- North Pacific tropical cyclones can be intensified by La Niña-like cooling patterns -- Atmospheric scientists from the University of Hawaii recently reported finding a strong connection between sea surface temperature patterns in the Pacific Ocean associated with the "Global Warming Hiatus" phenomenon and changes in cyclone activity over the northwest Pacific Ocean. These changes involved increasing intensities and frequencies of strong tropical cyclones, especially those of category 4 and 5 status on the Saffir-Simpson Scale. The "Global Warming Hiatus," the period between 1998 and 2012 when the rate of global temperature increase apparently slowed, coincided with the tropical eastern Pacific Ocean experiencing a La Niña-like cooling. However, the Indian and tropical north Atlantic Oceans warmed during this time. During the hiatus, the dominant equatorial easterly winds caused a cyclonic (counter-clockwise) circulation in the northwestern region of the Pacific Ocean, favoring the formation and intensification of cyclones in that section of the basin, as well as pushing more tropical cyclones westward to make landfall in east Asia. [University of Hawaii News]
- Tornado Alley experienced a "tornado drought" to start 2018 -- A meteorologist with NOAA's Climate Prediction Center wrote an “Event Tracker” feature for the ClimateWatch Magazine that provides an explanation for the lack of tornadoes in the section of the southern Plains identified as the traditional "Tornado Alley" during the first four months of 2018. No tornadoes were reported to NOAA's Storm Prediction Center (SPC) from Oklahoma, Kansas or Nebraska in 2018 until Tuesday, 1 May 2018, when one tornado formed in Oklahoma, twelve in Kansas and five in Nebraska. Consequently, this year marks the latest start to the tornado season in Oklahoma since SPC records began in 1950 for severe storms and 2018 represents only the fourth time in recorded history that Kansas did not experience a tornado in the month of April. The lack of tornadoes in Tornado Alley during the typical start of the tornado season has been attributed to an atmospheric circulation regime during April that brought cold, dry stable air southward across the Plains from Canada, with a displacement in the upper tropospheric jet stream well to the south, which caused most of the tornado activity to shift to the lower Mississippi Valley and the Southeastern States. [NOAA Climate.gov News]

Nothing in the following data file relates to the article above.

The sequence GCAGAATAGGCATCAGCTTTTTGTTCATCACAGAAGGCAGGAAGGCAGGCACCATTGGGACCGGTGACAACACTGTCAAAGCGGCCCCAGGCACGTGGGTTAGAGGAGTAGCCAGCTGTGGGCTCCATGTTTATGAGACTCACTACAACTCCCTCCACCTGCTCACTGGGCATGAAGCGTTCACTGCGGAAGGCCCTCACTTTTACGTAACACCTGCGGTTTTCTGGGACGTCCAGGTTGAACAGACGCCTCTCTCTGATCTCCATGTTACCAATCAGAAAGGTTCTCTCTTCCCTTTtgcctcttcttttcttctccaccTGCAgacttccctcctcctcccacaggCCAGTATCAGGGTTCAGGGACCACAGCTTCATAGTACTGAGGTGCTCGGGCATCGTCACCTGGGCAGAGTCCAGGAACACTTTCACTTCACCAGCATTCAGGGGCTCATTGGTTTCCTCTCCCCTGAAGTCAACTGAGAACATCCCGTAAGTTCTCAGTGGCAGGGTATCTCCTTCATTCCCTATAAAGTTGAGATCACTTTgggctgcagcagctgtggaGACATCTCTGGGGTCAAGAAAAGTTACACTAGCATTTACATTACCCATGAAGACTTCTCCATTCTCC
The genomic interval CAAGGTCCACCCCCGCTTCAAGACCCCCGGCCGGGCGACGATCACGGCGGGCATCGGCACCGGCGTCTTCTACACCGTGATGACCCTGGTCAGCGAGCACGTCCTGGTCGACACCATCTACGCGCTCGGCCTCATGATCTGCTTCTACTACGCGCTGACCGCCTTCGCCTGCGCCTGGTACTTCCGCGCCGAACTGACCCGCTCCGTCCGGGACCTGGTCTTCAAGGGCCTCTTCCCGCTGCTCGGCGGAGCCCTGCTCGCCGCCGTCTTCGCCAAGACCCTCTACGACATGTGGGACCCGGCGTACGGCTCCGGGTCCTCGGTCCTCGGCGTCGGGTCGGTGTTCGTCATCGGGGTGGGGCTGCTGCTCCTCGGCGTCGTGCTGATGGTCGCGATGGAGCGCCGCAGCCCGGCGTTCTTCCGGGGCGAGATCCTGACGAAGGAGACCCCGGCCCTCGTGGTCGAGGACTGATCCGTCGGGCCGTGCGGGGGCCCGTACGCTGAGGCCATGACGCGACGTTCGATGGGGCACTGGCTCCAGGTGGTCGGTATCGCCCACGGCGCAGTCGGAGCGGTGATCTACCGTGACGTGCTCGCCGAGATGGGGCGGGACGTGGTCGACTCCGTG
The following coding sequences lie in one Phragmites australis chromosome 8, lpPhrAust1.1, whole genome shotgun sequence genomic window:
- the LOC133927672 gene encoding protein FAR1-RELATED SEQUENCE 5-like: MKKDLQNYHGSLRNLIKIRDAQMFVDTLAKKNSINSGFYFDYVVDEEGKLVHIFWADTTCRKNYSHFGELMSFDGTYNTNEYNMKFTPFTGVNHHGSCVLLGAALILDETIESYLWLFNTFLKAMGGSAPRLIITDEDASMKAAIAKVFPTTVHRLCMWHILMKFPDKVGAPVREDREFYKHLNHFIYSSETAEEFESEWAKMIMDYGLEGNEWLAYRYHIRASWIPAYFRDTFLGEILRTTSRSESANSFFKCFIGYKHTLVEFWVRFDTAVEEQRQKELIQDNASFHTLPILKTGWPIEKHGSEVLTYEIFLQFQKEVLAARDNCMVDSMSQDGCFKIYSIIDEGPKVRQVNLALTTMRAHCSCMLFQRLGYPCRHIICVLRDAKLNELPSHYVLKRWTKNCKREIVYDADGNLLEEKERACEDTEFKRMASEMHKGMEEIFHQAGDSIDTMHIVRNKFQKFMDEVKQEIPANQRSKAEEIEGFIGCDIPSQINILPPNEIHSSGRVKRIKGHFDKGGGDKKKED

- Canadian national seasonal outlook issued -- Forecasters with Environment Canada issued their outlooks for temperature and precipitation across Canada for the three months of May, June and July 2018, which represents the last month of meteorological spring and the first two months of meteorological summer. The temperature outlook indicates that most of Canada located to the south of latitude 60 degrees North should experience above normal (1981-2010) spring and early summer temperatures. Below average temperatures are anticipated across sections of northeastern Canada and sections of the Canadian Archipelago, centered primarily upon Baffin Island. Otherwise, the remainder of Canada including the Yukon, Northwest and Nunavut Territories could have near normal temperatures for these next three months.
The Canadian precipitation outlook for May through July 2018 indicates that sections of southern British Columbia and the Prairie Provinces extending from Alberta eastward to southern Manitoba could experience below average precipitation. Other areas of northern Canada centered on Nunavut Territory should also be wetter than average. Only a few scattered areas Canada could have above average rainfall. Elsewhere, close to average precipitation should be anticipated through July.
[Note for comparisons and continuity with the three-month seasonal outlooks of temperature and precipitation generated for the continental United States and Alaska by NOAA's Climate Prediction Center, one would need to use Environment Canada's probabilistic forecasts for temperature and precipitation.]